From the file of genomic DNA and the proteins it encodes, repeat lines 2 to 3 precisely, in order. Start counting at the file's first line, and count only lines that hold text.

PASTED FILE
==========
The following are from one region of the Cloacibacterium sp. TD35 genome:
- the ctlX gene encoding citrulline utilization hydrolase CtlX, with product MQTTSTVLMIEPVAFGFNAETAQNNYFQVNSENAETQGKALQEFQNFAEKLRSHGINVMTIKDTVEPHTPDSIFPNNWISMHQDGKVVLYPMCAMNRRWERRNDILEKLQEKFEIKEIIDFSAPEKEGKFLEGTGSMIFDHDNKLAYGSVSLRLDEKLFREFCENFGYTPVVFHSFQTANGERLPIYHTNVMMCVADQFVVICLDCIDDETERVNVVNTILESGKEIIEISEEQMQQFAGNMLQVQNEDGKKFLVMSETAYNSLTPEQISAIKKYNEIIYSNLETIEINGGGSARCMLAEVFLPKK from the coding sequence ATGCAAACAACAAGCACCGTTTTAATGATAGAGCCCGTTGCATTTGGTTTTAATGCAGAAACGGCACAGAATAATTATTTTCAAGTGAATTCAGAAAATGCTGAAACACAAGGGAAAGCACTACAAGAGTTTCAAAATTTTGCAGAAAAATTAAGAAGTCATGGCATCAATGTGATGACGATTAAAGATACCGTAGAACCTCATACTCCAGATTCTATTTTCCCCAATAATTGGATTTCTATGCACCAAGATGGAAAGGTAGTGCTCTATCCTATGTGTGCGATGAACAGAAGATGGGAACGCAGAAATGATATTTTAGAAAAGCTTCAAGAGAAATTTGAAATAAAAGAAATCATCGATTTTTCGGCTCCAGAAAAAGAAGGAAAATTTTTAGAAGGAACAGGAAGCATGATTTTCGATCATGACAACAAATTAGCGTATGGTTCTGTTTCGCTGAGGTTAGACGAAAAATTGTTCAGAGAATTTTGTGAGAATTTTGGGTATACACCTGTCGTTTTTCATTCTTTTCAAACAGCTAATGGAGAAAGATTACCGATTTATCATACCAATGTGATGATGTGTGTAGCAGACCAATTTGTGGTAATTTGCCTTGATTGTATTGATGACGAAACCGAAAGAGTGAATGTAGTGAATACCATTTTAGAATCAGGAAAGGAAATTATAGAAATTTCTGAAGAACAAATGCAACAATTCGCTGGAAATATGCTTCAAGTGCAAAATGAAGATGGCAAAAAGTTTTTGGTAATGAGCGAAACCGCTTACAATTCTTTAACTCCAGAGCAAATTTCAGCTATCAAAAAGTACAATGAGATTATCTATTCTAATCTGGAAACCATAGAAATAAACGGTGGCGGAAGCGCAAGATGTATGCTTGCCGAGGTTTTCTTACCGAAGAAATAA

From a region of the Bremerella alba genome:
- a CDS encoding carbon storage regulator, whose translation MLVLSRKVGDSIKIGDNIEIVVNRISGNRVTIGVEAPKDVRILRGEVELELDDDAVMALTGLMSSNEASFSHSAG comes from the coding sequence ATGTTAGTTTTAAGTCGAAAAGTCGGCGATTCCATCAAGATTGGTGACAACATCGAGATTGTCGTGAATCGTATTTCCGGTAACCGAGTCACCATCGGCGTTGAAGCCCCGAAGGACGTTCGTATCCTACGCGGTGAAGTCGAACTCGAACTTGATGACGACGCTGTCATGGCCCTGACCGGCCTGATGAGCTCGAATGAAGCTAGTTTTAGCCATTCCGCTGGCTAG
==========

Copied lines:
- the ctlX gene encoding citrulline utilization hydrolase CtlX, with product MQTTSTVLMIEPVAFGFNAETAQNNYFQVNSENAETQGKALQEFQNFAEKLRSHGINVMTIKDTVEPHTPDSIFPNNWISMHQDGKVVLYPMCAMNRRWERRNDILEKLQEKFEIKEIIDFSAPEKEGKFLEGTGSMIFDHDNKLAYGSVSLRLDEKLFREFCENFGYTPVVFHSFQTANGERLPIYHTNVMMCVADQFVVICLDCIDDETERVNVVNTILESGKEIIEISEEQMQQFAGNMLQVQNEDGKKFLVMSETAYNSLTPEQISAIKKYNEIIYSNLETIEINGGGSARCMLAEVFLPKK from the coding sequence ATGCAAACAACAAGCACCGTTTTAATGATAGAGCCCGTTGCATTTGGTTTTAATGCAGAAACGGCACAGAATAATTATTTTCAAGTGAATTCAGAAAATGCTGAAACACAAGGGAAAGCACTACAAGAGTTTCAAAATTTTGCAGAAAAATTAAGAAGTCATGGCATCAATGTGATGACGATTAAAGATACCGTAGAACCTCATACTCCAGATTCTATTTTCCCCAATAATTGGATTTCTATGCACCAAGATGGAAAGGTAGTGCTCTATCCTATGTGTGCGATGAACAGAAGATGGGAACGCAGAAATGATATTTTAGAAAAGCTTCAAGAGAAATTTGAAATAAAAGAAATCATCGATTTTTCGGCTCCAGAAAAAGAAGGAAAATTTTTAGAAGGAACAGGAAGCATGATTTTCGATCATGACAACAAATTAGCGTATGGTTCTGTTTCGCTGAGGTTAGACGAAAAATTGTTCAGAGAATTTTGTGAGAATTTTGGGTATACACCTGTCGTTTTTCATTCTTTTCAAACAGCTAATGGAGAAAGATTACCGATTTATCATACCAATGTGATGATGTGTGTAGCAGACCAATTTGTGGTAATTTGCCTTGATTGTATTGATGACGAAACCGAAAGAGTGAATGTAGTGAATACCATTTTAGAATCAGGAAAGGAAATTATAGAAATTTCTGAAGAACAAATGCAACAATTCGCTGGAAATATGCTTCAAGTGCAAAATGAAGATGGCAAAAAGTTTTTGGTAATGAGCGAAACCGCTTACAATTCTTTAACTCCAGAGCAAATTTCAGCTATCAAAAAGTACAATGAGATTATCTATTCTAATCTGGAAACCATAGAAATAAACGGTGGCGGAAGCGCAAGATGTATGCTTGCCGAGGTTTTCTTACCGAAGAAATAA

From a region of the Bremerella alba genome: